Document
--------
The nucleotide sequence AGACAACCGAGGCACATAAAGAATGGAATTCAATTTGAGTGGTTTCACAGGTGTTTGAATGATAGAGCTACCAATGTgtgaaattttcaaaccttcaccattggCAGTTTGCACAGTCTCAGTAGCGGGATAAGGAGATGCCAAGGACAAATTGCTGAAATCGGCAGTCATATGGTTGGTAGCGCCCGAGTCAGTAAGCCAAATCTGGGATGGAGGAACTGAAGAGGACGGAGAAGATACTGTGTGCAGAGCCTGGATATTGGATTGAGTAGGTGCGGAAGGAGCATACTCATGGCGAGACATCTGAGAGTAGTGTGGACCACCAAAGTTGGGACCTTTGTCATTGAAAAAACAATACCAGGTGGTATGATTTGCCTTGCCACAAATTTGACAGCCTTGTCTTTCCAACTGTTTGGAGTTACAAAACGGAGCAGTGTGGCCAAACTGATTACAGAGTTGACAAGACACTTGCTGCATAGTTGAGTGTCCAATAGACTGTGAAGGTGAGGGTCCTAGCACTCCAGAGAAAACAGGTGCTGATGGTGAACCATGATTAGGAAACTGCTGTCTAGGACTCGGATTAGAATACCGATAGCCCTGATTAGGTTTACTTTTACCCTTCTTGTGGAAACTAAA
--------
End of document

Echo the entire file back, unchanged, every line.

The nucleotide sequence AGACAACCGAGGCACATAAAGAATGGAATTCAATTTGAGTGGTTTCACAGGTGTTTGAATGATAGAGCTACCAATGTgtgaaattttcaaaccttcaccattggCAGTTTGCACAGTCTCAGTAGCGGGATAAGGAGATGCCAAGGACAAATTGCTGAAATCGGCAGTCATATGGTTGGTAGCGCCCGAGTCAGTAAGCCAAATCTGGGATGGAGGAACTGAAGAGGACGGAGAAGATACTGTGTGCAGAGCCTGGATATTGGATTGAGTAGGTGCGGAAGGAGCATACTCATGGCGAGACATCTGAGAGTAGTGTGGACCACCAAAGTTGGGACCTTTGTCATTGAAAAAACAATACCAGGTGGTATGATTTGCCTTGCCACAAATTTGACAGCCTTGTCTTTCCAACTGTTTGGAGTTACAAAACGGAGCAGTGTGGCCAAACTGATTACAGAGTTGACAAGACACTTGCTGCATAGTTGAGTGTCCAATAGACTGTGAAGGTGAGGGTCCTAGCACTCCAGAGAAAACAGGTGCTGATGGTGAACCATGATTAGGAAACTGCTGTCTAGGACTCGGATTAGAATACCGATAGCCCTGATTAGGTTTACTTTTACCCTTCTTGTGGAAACTAAA